Waitangi Day – My first New Zealand ancestor

The Waitangi Day Blog Challenge is to write about our earliest New Zealand ancestor.

I’ve written before about my great-great-grandmother Margaret Craig, who arrived in the new settlement of Auckland in 1842 aboard the Jane Gifford with her family when she was 4 years old. Today I’ll talk about her father.

Joseph Craig

Joseph Craig (c1804-1883)

Joseph Craig married Agnes Allan in the parish of Paisley Abbey, near Glasgow, on 16 February 1827. They had at least eight children between 1827 and 1842, with the youngest, Louisa, born in 1841. Agnes must have died some time between and because Joseph married Elizabeth Lachlan a week before the Jane Gifford sailed for Auckland on 18 June 1842.

Joseph was a respectable member of society He acted as a constable on the voyage aboard the Jane Gifford and was recommended for gratuity by ship’s surgeon. When they arrived in Auckland Joseph settled in Mechanics’ Bay, where the workers lived. I wonder if there was a house waiting for them when they arrived. I suspect not. Perhaps the family lived in a tent until Joseph built a hut for them to live in.

Later he lived in a house in Nelson Street and worked as a brickmaker. I imagine bricks were in great demand. One of his sons, Joseph, started a merchant and carrying business that became J.J. Craig, made famous by his eldest son Joseph James Craig.

Joseph died at the ripe old age of 83. He was living in Arthur Street, Ponsonby, and I believe my great-great-grandmother, Margaret Lowe, nee Craig, was living with him. Her husband John Hindley Austin Lowe had died ten years before, and Margaret took her remaining children and went to live with her father and stepmother.

Elizabeth died eight months after her husband. She is a bit of a mystery to me. She was the only mother Margaret knew. What made her agree to marry Joseph and go to the other side of the world with him to a brand new colony and look after all those children? I can’t imagine. Things must have been bad in Scotland for such a prospect to be so tempting.

The only picture I have of Joseph is this one sent to my cousin and I from a distant relative in Canada. Joseph had an older brother Robert and sister Janet who migrated to Ontario. We know that they were related because Janet, who died a spinster, left Joseph some shares in her will. Lucky for us!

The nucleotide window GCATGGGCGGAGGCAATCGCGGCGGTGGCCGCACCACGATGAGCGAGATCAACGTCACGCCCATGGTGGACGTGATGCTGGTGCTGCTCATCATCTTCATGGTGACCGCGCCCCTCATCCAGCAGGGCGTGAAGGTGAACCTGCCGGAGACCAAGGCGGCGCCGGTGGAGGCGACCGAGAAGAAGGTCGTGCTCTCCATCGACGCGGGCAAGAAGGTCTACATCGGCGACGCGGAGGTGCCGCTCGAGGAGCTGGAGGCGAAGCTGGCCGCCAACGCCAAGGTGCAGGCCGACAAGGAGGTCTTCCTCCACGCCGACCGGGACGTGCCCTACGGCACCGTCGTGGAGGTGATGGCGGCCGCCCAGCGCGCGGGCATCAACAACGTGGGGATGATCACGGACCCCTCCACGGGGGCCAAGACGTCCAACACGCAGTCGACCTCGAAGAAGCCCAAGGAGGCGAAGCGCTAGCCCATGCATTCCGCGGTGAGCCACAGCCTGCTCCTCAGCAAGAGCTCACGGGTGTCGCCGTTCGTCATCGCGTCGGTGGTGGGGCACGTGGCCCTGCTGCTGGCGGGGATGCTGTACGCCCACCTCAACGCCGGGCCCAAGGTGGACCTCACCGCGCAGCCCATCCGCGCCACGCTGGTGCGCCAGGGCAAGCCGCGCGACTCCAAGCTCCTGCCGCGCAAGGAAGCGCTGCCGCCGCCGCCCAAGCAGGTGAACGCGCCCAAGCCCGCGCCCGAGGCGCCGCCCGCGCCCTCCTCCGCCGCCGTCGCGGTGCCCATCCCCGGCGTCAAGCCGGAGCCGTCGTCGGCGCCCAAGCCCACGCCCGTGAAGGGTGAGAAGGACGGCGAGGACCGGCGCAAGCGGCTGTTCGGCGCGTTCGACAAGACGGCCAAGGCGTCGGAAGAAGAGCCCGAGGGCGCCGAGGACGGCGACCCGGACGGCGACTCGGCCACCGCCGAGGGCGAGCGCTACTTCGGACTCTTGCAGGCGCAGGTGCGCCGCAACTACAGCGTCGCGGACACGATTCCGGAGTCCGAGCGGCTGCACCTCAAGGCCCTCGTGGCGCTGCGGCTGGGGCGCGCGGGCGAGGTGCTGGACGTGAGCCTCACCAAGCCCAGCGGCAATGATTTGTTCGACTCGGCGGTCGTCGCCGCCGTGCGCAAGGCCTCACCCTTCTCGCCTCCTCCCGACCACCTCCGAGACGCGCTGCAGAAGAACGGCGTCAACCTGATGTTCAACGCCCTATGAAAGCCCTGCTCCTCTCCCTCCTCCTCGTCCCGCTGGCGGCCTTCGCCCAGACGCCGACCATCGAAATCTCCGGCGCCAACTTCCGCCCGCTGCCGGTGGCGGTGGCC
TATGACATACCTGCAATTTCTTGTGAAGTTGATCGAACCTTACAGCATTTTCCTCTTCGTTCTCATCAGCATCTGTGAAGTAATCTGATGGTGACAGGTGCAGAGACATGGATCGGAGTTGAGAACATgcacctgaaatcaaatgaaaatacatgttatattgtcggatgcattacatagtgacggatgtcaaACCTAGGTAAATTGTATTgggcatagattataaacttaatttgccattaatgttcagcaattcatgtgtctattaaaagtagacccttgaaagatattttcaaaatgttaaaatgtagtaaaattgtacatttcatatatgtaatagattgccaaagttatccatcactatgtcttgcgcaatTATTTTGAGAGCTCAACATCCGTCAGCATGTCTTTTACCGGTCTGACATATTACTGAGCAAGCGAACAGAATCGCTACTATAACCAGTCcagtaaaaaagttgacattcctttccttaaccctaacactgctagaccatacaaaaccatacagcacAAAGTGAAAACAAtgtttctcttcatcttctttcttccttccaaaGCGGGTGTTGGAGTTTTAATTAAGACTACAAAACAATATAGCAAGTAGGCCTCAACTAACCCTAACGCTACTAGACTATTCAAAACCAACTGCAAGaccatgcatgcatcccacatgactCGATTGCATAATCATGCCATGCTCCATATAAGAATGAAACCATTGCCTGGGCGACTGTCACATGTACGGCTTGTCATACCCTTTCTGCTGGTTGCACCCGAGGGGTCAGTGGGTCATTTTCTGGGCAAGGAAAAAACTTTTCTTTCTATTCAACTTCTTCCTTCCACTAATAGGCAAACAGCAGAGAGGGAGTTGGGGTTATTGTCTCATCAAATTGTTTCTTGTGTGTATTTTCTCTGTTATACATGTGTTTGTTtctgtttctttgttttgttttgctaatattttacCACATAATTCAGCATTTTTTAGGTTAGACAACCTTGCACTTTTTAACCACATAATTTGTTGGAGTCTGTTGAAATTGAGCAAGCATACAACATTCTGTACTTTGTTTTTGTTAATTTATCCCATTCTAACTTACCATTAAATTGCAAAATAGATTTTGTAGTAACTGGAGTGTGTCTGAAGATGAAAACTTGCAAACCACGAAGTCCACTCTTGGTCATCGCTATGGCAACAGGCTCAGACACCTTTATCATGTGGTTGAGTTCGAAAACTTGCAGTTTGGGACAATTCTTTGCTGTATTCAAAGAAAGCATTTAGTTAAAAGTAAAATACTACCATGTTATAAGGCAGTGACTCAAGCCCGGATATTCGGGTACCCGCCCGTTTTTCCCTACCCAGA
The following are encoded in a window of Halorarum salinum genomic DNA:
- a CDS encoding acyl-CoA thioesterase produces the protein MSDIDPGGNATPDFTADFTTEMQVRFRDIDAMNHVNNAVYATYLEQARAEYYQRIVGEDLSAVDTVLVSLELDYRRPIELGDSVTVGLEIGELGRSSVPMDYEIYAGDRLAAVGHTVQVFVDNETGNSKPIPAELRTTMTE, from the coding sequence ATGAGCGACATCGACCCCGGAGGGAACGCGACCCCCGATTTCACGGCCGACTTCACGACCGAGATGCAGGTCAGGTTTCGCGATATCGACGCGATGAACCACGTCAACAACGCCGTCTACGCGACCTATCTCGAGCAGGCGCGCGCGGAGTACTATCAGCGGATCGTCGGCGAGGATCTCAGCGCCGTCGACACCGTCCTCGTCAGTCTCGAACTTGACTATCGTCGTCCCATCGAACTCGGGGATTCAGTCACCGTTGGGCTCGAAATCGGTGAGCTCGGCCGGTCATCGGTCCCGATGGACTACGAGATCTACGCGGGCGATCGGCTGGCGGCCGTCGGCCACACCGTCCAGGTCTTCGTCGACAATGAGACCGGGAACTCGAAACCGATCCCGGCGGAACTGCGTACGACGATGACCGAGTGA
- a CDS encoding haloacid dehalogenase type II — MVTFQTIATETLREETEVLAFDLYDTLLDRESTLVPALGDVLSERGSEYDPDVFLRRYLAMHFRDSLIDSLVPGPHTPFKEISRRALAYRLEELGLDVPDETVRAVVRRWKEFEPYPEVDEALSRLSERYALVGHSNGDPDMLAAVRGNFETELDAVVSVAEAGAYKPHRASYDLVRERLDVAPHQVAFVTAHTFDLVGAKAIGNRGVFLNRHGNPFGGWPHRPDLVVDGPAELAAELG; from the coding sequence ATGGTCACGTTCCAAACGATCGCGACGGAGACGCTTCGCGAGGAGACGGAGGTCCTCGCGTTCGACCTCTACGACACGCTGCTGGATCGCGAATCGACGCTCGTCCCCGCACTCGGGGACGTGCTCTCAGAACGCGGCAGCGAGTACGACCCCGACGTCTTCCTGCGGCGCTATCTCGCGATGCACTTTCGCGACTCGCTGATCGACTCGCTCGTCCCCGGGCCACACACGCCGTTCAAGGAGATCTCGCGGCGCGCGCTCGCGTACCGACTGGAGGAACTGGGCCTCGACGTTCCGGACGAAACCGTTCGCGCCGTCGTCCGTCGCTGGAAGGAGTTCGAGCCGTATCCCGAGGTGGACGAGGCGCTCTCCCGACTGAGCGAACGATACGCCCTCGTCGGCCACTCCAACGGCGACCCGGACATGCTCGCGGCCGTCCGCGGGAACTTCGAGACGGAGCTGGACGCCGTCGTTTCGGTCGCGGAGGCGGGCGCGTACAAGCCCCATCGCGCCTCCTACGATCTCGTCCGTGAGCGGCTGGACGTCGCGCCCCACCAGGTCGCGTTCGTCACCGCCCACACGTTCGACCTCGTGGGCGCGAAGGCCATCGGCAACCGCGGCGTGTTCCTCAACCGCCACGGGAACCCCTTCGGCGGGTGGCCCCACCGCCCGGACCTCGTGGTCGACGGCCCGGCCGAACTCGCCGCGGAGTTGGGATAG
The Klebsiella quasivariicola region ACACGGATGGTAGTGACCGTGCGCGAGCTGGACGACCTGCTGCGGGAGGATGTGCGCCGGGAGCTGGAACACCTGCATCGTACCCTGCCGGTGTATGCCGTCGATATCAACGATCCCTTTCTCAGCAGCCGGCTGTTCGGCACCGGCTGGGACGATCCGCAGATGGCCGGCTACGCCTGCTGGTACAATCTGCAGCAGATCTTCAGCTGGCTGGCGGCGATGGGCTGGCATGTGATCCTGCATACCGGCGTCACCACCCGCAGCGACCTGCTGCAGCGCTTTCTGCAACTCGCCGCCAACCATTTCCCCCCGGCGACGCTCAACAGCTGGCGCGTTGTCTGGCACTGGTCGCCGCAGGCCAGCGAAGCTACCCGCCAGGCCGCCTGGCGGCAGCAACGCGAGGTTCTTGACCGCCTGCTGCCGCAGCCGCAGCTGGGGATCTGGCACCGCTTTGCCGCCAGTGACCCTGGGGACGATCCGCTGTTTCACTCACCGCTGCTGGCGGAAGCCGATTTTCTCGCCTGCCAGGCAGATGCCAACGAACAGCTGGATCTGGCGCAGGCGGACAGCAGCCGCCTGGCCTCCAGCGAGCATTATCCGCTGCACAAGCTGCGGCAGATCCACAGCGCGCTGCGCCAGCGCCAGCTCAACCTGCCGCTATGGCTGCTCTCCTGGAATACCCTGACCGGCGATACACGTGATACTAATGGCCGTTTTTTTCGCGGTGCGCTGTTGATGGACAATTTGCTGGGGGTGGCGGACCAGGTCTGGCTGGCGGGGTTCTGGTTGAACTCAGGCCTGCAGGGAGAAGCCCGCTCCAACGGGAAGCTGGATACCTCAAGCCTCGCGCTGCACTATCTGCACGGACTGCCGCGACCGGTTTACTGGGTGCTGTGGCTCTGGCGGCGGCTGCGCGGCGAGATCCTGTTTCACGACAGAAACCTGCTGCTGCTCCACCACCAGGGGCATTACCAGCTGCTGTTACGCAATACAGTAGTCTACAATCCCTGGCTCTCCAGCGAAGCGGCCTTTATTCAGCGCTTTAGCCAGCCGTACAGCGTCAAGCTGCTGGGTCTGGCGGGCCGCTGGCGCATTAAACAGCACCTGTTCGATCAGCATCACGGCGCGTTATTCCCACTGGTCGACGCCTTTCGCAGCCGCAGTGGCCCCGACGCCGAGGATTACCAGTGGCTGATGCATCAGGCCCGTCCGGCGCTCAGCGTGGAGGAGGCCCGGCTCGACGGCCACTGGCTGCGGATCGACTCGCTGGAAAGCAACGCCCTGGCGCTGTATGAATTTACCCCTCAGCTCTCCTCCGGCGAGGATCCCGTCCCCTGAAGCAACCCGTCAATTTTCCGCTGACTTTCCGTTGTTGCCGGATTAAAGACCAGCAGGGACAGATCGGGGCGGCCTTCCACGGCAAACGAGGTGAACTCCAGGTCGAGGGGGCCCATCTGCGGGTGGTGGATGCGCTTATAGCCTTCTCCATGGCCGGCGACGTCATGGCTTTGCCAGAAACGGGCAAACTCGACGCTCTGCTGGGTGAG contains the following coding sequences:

Joseph Craig's grave in Old Symonds Street Cemetery Auckland

Joseph Craig's grave in Old Symonds Street Cemetery Auckland

Sources

Scotland OPRs

Jane Gifford passenger list

Auckland Police Census 1841-1846, compiled by Auckland City Library, 2007.

1852 Electoral Roll

New Zealand Births Deaths and Marriages

Auckland Rate Books

(Sorry for the abbreviated sources, I’m distracted by the Cyclone Yasi news from Queensland)

Genealogy research in other countries

I am constantly surprised by the differences in genealogy research in different countries (and Australian states). We tend to take for granted procedures and availability of records in our own patch and then get caught out when we start looking at another country. Well, I do!

I am off to New Zealand for three weeks in a week. I’m going to the AFFHO Congress in Auckland on the 16-20th January, and I’m going a week early to do some research on my own family. I’m trying to prepare for the research I hope to do. New Zealand is a small country and yet the records are so decentralised. Most of them, anyway.

I found the same thing in Victoria. The attitudes to some of the records that I take for granted in Sydney, the birth place of the country, are totally different in Melbourne, where a totally separate colony was established without having convicts as its reason for being. It’s no criticism of them, just something I wasn’t aware of. Although it can blind them to records that are based in Sydney from the period before the establishment of the separate Colony of Victoria.

I’ve seen similar attitudes in posts from Americans enquiring about English research. They expect things to be similar to them and find it confusing when it isn’t. I personally find US research more confusing, what with records in courthouses and attics and all. Of course, I’ve never actually down any on-the-spot US research so what do I know!